Looking back at Remembrance Day history

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Looking back at Remembrance Day history

Today marks the 103rd anniversary of Remembrance Day, a day we remember those who have heroically fallen in battle since the first world war. 

The first Remembrance Day took place on November 11th at 11am in 1919, one year after the Armistice agreement was signed by the Allies and the Germans in Compiègne Forest, in France. Though Plumpton College did not exist during the First World War, Little Wales Farm did and grew rapidly due to a lack of imports. With German U-boats limiting all trade, British farming had to lead the way in feeding a nation in a time of crisis. The war, in many ways, changed the course of agriculture with more than 170,000 male farmers in the trenches and up to half a million farm horses used by the war office; traditional ways of doing things could no longer continue. The UK government invested the equivalent of $3.3 million into tractors, and the women’s land army was born, providing 98,000 female workers in the first world war. The women's land army came into effect when in 1917, the country had an excess of three weeks' worth of barley to feed the nation; it was then that women registered to work in agriculture, leading a revolution. 

The college and the surrounding countryside were hugely different back in the 1930s. The South Downs were covered with blooming hawthorn trees and ragwort bushes standing tall and proud. Tiny yellow and black caterpillars claimed this land and could be seen all around at the right time of year. Honeysuckle dominated the area, causing a sweet smell intertwined with the rich aroma of berries and gorse. Budding with life the Downs, particularly Blackcap, were a popular spot for the children of Plumpton and surrounding areas to play and lose themselves in, creating idyllic childhood memories. This, however, all changed at the beginning of World War Two; no parts of our nation were untouched by the devastation of war.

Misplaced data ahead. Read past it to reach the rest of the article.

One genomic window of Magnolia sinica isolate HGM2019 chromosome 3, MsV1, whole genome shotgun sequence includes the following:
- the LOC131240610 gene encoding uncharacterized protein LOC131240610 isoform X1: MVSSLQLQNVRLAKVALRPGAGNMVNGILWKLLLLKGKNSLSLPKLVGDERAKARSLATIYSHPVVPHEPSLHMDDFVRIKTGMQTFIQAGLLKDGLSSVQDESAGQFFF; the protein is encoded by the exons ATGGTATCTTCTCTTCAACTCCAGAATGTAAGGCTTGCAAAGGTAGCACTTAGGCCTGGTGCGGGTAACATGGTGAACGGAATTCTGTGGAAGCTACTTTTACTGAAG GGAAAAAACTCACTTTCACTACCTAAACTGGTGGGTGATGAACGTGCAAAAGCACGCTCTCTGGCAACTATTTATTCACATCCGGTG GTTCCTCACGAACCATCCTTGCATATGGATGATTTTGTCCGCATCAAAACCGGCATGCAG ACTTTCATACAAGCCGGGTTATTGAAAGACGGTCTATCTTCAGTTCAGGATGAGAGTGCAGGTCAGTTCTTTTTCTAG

On September 3rd, 1939, Britain and France declared war on Germany, the beginning of a bloody six-year battle between Nazi Germany and the Allies. Our educational institute was only 13 years old in 1939; it suspended its regular running of courses and adapted its teaching to serve the Women's Land Army. We opened our doors and trained over 2,000 to efficiently and effectively teach them how to work on farms to help feed the country. Initially, courses started out being six weeks long and then grew into specialist courses making women farmers as diligent as their male counterparts. At Plumpton College, we specialised in haymaking, milking and growing mangolds to feed cattle. 

Though Plumpton College estate is a small place in the grand scheme of things, it did not go unscathed from the destruction of bombs and doodlebugs. On one chilly January evening in 1941, a German bomber plane came roaring past Little Wales Farm low in the sky, struggling to stay in flight. It flew chaotically out of control past the greenhouses and made it across the road, where it hit a tripwire and pummeled into the ground killing all five crew members instantly. Smoke billowed into the air at the foot of the Downs just opposite the main college building. The men were later buried in St Michael's Church graveyard with a small white cross marked 'Unknown German Airmen' to remember them by. Their bodies were later exhumed and laid to rest in Germany. Unknown to people at the time, lay a dormant bomb in the field that remained there untouched until August 1993 when it was detected. 

Accounts of broken tanks at the top of Little Wales Lane were also prevalent at the time. Children of the village saw this as an excellent opportunity to play in and amongst the machinery with little idea of the power such tanks held. Chris Campbell, a child of a Plumpton College lecturer at the time, can only recount happy memories of playing with his friends on the Downs and in the tanks. It seems impossible to imagine seeing broken tanks or men being trained to serve their country in the bravest way on the beautiful South Downs. Even if we cannot account for any stories of Plumpton College students who fought in the war, we can remember how the small village of Plumpton and the college contributed to helping to feed the nation at this challenging time. Without training institutes and adaptive ways of farming, the country would have been in a desperate state. 

Lest we forget all that fought for our freedom and those who worked the land to feed our troops and their loved ones at home.